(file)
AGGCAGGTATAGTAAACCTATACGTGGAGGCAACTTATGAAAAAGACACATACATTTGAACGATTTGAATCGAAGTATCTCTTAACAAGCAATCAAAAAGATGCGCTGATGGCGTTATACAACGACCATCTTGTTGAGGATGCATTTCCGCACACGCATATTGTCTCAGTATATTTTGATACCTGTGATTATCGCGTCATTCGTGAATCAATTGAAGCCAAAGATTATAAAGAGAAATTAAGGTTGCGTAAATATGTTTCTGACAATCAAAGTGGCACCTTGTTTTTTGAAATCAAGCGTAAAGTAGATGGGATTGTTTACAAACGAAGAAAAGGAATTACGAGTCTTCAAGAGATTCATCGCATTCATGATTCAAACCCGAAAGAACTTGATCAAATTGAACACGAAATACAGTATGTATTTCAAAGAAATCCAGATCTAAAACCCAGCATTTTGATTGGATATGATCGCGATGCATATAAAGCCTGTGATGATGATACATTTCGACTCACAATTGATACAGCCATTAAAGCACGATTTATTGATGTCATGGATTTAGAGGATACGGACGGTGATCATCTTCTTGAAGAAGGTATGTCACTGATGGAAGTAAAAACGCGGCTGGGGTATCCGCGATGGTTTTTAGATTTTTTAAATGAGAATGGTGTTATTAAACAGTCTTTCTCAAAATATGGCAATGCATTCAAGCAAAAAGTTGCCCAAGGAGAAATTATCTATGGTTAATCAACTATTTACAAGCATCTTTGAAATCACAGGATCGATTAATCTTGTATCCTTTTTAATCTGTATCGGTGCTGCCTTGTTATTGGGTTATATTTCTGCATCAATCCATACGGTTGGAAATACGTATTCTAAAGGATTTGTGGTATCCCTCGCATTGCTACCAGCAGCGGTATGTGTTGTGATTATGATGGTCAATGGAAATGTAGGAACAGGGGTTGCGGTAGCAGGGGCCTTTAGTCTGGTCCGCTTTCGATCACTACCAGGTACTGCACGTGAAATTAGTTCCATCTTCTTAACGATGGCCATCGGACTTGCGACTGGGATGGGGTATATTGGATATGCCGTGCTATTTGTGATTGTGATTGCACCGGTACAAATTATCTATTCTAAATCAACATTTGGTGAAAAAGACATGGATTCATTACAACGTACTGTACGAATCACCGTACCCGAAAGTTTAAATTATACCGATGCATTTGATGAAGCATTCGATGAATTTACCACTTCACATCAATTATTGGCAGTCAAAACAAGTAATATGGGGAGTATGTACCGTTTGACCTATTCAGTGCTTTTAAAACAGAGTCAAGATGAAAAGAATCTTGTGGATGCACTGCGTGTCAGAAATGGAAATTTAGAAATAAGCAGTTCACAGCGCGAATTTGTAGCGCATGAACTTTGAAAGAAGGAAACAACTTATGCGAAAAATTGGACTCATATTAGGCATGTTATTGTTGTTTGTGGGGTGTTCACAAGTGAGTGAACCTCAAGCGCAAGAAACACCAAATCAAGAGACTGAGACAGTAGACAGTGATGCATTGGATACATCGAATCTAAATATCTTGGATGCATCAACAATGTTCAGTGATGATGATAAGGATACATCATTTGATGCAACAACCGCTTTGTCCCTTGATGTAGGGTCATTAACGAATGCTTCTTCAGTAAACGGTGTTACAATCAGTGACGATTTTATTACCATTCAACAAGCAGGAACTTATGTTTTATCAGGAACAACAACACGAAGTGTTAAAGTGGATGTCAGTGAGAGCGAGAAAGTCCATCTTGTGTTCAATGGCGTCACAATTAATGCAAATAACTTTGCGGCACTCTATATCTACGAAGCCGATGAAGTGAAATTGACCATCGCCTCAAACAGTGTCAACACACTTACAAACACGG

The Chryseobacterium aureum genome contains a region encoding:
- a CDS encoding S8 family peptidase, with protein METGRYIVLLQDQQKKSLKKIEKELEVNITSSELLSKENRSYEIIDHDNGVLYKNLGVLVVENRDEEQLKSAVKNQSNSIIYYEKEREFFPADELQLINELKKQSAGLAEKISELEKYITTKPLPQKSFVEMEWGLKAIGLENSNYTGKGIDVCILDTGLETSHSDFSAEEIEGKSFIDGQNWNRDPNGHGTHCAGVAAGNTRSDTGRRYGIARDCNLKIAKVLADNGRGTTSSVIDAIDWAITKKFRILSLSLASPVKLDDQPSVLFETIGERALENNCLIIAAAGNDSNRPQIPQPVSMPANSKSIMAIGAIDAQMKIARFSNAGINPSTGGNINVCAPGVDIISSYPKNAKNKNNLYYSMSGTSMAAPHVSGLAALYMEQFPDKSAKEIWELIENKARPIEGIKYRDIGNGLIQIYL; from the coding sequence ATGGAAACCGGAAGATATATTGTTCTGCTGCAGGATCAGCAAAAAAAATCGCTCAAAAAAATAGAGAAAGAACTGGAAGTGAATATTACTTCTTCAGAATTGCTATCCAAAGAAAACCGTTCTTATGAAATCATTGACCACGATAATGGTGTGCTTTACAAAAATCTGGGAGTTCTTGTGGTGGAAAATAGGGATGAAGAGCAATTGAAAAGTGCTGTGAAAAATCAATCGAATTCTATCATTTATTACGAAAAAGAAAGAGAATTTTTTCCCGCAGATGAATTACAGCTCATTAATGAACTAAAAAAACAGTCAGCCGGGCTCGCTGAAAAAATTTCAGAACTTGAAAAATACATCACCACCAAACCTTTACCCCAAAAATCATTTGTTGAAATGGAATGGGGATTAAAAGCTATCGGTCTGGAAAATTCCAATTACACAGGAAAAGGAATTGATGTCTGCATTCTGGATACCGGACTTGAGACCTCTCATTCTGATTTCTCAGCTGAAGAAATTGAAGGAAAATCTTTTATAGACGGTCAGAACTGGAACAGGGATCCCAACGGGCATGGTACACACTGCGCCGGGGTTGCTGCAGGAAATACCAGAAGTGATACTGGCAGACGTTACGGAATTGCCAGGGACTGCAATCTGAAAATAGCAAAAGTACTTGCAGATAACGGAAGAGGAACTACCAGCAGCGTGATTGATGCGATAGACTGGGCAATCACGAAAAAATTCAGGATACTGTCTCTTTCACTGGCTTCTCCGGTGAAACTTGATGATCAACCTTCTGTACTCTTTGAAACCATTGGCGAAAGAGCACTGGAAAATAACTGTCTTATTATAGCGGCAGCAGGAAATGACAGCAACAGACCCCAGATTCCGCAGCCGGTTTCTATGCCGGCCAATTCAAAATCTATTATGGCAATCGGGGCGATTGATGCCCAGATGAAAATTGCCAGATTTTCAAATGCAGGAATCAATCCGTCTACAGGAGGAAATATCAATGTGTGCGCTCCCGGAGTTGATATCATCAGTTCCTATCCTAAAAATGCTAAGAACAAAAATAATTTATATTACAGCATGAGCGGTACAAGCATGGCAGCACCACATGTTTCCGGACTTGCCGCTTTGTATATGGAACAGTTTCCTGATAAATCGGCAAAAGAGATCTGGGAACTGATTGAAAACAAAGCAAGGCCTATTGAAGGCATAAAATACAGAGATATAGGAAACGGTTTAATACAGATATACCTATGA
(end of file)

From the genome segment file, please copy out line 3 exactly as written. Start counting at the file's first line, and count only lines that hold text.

- a CDS encoding S8 family peptidase, with protein METGRYIVLLQDQQKKSLKKIEKELEVNITSSELLSKENRSYEIIDHDNGVLYKNLGVLVVENRDEEQLKSAVKNQSNSIIYYEKEREFFPADELQLINELKKQSAGLAEKISELEKYITTKPLPQKSFVEMEWGLKAIGLENSNYTGKGIDVCILDTGLETSHSDFSAEEIEGKSFIDGQNWNRDPNGHGTHCAGVAAGNTRSDTGRRYGIARDCNLKIAKVLADNGRGTTSSVIDAIDWAITKKFRILSLSLASPVKLDDQPSVLFETIGERALENNCLIIAAAGNDSNRPQIPQPVSMPANSKSIMAIGAIDAQMKIARFSNAGINPSTGGNINVCAPGVDIISSYPKNAKNKNNLYYSMSGTSMAAPHVSGLAALYMEQFPDKSAKEIWELIENKARPIEGIKYRDIGNGLIQIYL; from the coding sequence ATGGAAACCGGAAGATATATTGTTCTGCTGCAGGATCAGCAAAAAAAATCGCTCAAAAAAATAGAGAAAGAACTGGAAGTGAATATTACTTCTTCAGAATTGCTATCCAAAGAAAACCGTTCTTATGAAATCATTGACCACGATAATGGTGTGCTTTACAAAAATCTGGGAGTTCTTGTGGTGGAAAATAGGGATGAAGAGCAATTGAAAAGTGCTGTGAAAAATCAATCGAATTCTATCATTTATTACGAAAAAGAAAGAGAATTTTTTCCCGCAGATGAATTACAGCTCATTAATGAACTAAAAAAACAGTCAGCCGGGCTCGCTGAAAAAATTTCAGAACTTGAAAAATACATCACCACCAAACCTTTACCCCAAAAATCATTTGTTGAAATGGAATGGGGATTAAAAGCTATCGGTCTGGAAAATTCCAATTACACAGGAAAAGGAATTGATGTCTGCATTCTGGATACCGGACTTGAGACCTCTCATTCTGATTTCTCAGCTGAAGAAATTGAAGGAAAATCTTTTATAGACGGTCAGAACTGGAACAGGGATCCCAACGGGCATGGTACACACTGCGCCGGGGTTGCTGCAGGAAATACCAGAAGTGATACTGGCAGACGTTACGGAATTGCCAGGGACTGCAATCTGAAAATAGCAAAAGTACTTGCAGATAACGGAAGAGGAACTACCAGCAGCGTGATTGATGCGATAGACTGGGCAATCACGAAAAAATTCAGGATACTGTCTCTTTCACTGGCTTCTCCGGTGAAACTTGATGATCAACCTTCTGTACTCTTTGAAACCATTGGCGAAAGAGCACTGGAAAATAACTGTCTTATTATAGCGGCAGCAGGAAATGACAGCAACAGACCCCAGATTCCGCAGCCGGTTTCTATGCCGGCCAATTCAAAATCTATTATGGCAATCGGGGCGATTGATGCCCAGATGAAAATTGCCAGATTTTCAAATGCAGGAATCAATCCGTCTACAGGAGGAAATATCAATGTGTGCGCTCCCGGAGTTGATATCATCAGTTCCTATCCTAAAAATGCTAAGAACAAAAATAATTTATATTACAGCATGAGCGGTACAAGCATGGCAGCACCACATGTTTCCGGACTTGCCGCTTTGTATATGGAACAGTTTCCTGATAAATCGGCAAAAGAGATCTGGGAACTGATTGAAAACAAAGCAAGGCCTATTGAAGGCATAAAATACAGAGATATAGGAAACGGTTTAATACAGATATACCTATGA